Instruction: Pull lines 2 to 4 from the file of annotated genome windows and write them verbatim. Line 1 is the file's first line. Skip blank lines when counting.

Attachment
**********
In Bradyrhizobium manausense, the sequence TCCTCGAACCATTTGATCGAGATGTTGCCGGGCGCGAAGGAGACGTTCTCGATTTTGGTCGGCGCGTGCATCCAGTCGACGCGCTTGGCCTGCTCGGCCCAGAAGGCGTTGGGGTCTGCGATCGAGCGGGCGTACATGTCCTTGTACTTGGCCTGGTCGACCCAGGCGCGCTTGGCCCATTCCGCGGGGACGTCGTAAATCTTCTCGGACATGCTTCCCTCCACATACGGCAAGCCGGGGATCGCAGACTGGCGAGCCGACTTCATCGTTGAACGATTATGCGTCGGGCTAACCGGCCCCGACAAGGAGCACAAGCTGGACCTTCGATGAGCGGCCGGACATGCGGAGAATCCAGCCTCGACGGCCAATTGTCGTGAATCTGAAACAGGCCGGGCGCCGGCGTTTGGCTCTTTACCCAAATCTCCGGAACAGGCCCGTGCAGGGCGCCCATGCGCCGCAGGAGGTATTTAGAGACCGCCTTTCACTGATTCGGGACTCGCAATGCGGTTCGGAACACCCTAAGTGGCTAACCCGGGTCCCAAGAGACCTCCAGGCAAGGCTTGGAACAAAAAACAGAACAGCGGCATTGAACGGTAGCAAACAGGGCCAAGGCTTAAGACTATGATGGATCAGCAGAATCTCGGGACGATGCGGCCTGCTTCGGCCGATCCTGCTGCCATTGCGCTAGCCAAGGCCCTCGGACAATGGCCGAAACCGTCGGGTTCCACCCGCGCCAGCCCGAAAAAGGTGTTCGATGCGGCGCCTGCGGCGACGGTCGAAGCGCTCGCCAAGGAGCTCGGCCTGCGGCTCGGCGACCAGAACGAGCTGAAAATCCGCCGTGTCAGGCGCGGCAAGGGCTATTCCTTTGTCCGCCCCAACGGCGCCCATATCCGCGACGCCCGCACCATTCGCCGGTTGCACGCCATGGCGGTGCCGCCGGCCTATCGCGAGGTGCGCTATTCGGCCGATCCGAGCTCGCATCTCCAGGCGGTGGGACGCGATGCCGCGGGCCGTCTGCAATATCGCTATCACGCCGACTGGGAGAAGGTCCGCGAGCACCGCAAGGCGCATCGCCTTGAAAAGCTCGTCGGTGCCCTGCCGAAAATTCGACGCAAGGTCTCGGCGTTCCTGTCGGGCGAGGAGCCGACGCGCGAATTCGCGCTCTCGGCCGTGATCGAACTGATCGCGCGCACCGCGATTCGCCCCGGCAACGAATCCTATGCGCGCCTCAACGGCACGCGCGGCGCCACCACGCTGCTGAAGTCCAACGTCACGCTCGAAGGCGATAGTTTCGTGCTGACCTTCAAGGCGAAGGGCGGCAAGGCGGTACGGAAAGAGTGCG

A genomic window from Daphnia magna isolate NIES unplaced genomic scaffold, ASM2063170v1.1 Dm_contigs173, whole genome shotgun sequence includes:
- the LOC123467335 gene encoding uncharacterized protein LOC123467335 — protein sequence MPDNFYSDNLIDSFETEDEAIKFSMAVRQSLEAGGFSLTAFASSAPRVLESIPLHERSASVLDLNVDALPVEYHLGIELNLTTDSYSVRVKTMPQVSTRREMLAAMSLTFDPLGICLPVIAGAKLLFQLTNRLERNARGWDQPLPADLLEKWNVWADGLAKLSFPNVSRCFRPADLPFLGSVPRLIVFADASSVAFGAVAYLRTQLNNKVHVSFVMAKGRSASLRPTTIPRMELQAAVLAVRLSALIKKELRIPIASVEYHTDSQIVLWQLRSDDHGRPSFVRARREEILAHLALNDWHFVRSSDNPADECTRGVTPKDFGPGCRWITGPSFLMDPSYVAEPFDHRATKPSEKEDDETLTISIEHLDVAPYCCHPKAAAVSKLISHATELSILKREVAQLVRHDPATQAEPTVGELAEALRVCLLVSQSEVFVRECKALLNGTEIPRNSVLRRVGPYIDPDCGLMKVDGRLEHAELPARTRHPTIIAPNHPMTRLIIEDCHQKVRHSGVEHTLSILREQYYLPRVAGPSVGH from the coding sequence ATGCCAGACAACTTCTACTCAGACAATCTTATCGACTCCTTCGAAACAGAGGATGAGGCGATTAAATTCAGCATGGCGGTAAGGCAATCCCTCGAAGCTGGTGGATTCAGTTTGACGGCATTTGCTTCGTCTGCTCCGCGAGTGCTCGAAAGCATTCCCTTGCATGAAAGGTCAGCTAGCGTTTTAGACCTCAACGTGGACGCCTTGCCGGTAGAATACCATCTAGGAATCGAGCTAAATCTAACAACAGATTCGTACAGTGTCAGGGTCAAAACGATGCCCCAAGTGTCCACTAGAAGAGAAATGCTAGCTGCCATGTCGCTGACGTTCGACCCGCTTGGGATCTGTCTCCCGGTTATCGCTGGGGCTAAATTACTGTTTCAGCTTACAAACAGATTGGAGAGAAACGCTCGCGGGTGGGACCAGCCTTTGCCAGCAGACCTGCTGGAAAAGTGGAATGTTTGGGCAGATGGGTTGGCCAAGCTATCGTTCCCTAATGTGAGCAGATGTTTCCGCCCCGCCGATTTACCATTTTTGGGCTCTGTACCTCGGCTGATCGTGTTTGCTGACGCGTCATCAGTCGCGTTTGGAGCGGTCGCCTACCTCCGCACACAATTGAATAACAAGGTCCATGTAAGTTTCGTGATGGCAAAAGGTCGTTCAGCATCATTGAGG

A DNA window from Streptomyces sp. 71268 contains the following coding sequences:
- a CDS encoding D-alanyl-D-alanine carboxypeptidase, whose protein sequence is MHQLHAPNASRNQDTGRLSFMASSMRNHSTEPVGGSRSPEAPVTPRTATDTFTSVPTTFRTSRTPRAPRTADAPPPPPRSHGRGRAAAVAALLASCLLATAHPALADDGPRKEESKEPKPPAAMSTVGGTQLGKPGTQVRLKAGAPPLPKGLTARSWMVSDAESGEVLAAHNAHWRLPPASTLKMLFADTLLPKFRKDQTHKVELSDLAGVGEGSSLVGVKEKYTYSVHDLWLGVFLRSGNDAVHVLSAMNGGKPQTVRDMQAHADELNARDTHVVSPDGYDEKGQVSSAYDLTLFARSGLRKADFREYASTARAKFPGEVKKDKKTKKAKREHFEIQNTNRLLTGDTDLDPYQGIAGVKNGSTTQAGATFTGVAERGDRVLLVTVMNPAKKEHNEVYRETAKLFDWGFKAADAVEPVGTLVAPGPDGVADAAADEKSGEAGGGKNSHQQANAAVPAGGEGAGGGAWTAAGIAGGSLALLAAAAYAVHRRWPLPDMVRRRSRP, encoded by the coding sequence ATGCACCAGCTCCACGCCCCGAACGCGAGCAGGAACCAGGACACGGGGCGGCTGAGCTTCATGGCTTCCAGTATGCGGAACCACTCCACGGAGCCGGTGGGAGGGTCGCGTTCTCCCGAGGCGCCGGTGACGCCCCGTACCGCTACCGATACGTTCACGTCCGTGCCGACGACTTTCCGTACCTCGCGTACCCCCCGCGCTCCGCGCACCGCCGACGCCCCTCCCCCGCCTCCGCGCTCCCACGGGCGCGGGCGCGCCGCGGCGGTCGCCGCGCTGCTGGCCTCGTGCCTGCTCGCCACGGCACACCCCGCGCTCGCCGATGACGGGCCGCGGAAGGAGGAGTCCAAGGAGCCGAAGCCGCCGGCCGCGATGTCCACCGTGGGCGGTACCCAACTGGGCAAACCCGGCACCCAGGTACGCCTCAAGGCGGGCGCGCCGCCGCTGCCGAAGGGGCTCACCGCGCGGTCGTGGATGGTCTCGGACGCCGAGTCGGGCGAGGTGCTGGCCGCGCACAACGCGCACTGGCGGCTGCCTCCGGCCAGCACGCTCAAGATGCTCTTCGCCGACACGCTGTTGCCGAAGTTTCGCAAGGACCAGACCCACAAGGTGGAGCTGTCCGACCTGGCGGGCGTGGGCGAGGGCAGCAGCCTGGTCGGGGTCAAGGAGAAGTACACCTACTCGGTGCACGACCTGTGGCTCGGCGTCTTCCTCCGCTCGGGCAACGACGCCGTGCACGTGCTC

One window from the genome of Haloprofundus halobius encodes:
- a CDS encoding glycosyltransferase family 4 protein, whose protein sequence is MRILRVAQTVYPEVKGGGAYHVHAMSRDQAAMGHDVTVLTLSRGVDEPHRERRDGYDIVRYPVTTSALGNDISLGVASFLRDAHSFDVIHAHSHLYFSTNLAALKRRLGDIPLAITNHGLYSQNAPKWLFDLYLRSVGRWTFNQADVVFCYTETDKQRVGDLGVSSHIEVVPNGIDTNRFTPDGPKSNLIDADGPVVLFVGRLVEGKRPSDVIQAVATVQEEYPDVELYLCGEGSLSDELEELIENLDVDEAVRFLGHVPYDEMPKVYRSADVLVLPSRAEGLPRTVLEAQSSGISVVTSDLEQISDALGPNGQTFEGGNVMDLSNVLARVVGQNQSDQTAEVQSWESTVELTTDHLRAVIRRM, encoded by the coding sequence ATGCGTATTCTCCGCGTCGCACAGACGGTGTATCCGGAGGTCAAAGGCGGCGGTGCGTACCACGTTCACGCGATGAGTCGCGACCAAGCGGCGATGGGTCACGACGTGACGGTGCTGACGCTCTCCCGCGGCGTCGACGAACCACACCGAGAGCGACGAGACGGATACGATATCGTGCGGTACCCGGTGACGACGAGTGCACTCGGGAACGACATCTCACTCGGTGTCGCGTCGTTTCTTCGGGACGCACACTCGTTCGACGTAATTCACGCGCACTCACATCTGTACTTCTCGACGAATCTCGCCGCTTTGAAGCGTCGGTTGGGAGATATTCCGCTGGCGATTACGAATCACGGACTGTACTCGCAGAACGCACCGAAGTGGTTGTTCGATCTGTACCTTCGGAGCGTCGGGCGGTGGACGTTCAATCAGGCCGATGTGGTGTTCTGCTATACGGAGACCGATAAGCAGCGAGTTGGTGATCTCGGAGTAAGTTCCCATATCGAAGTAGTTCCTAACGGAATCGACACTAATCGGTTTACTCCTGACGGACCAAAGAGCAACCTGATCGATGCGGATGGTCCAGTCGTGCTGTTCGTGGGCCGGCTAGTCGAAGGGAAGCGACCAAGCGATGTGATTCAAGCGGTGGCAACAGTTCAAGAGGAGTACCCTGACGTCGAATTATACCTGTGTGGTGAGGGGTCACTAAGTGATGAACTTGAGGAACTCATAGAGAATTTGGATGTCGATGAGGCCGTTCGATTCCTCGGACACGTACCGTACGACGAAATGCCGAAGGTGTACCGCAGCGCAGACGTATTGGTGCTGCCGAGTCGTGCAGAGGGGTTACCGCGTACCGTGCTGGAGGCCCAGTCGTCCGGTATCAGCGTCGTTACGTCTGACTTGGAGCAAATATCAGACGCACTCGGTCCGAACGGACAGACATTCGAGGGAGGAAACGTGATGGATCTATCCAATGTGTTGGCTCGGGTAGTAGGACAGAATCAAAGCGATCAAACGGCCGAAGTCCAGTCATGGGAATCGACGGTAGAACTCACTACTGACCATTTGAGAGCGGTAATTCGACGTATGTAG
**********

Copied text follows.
A genomic window from Daphnia magna isolate NIES unplaced genomic scaffold, ASM2063170v1.1 Dm_contigs173, whole genome shotgun sequence includes:
- the LOC123467335 gene encoding uncharacterized protein LOC123467335 — protein sequence MPDNFYSDNLIDSFETEDEAIKFSMAVRQSLEAGGFSLTAFASSAPRVLESIPLHERSASVLDLNVDALPVEYHLGIELNLTTDSYSVRVKTMPQVSTRREMLAAMSLTFDPLGICLPVIAGAKLLFQLTNRLERNARGWDQPLPADLLEKWNVWADGLAKLSFPNVSRCFRPADLPFLGSVPRLIVFADASSVAFGAVAYLRTQLNNKVHVSFVMAKGRSASLRPTTIPRMELQAAVLAVRLSALIKKELRIPIASVEYHTDSQIVLWQLRSDDHGRPSFVRARREEILAHLALNDWHFVRSSDNPADECTRGVTPKDFGPGCRWITGPSFLMDPSYVAEPFDHRATKPSEKEDDETLTISIEHLDVAPYCCHPKAAAVSKLISHATELSILKREVAQLVRHDPATQAEPTVGELAEALRVCLLVSQSEVFVRECKALLNGTEIPRNSVLRRVGPYIDPDCGLMKVDGRLEHAELPARTRHPTIIAPNHPMTRLIIEDCHQKVRHSGVEHTLSILREQYYLPRVAGPSVGH from the coding sequence ATGCCAGACAACTTCTACTCAGACAATCTTATCGACTCCTTCGAAACAGAGGATGAGGCGATTAAATTCAGCATGGCGGTAAGGCAATCCCTCGAAGCTGGTGGATTCAGTTTGACGGCATTTGCTTCGTCTGCTCCGCGAGTGCTCGAAAGCATTCCCTTGCATGAAAGGTCAGCTAGCGTTTTAGACCTCAACGTGGACGCCTTGCCGGTAGAATACCATCTAGGAATCGAGCTAAATCTAACAACAGATTCGTACAGTGTCAGGGTCAAAACGATGCCCCAAGTGTCCACTAGAAGAGAAATGCTAGCTGCCATGTCGCTGACGTTCGACCCGCTTGGGATCTGTCTCCCGGTTATCGCTGGGGCTAAATTACTGTTTCAGCTTACAAACAGATTGGAGAGAAACGCTCGCGGGTGGGACCAGCCTTTGCCAGCAGACCTGCTGGAAAAGTGGAATGTTTGGGCAGATGGGTTGGCCAAGCTATCGTTCCCTAATGTGAGCAGATGTTTCCGCCCCGCCGATTTACCATTTTTGGGCTCTGTACCTCGGCTGATCGTGTTTGCTGACGCGTCATCAGTCGCGTTTGGAGCGGTCGCCTACCTCCGCACACAATTGAATAACAAGGTCCATGTAAGTTTCGTGATGGCAAAAGGTCGTTCAGCATCATTGAGG

A DNA window from Streptomyces sp. 71268 contains the following coding sequences: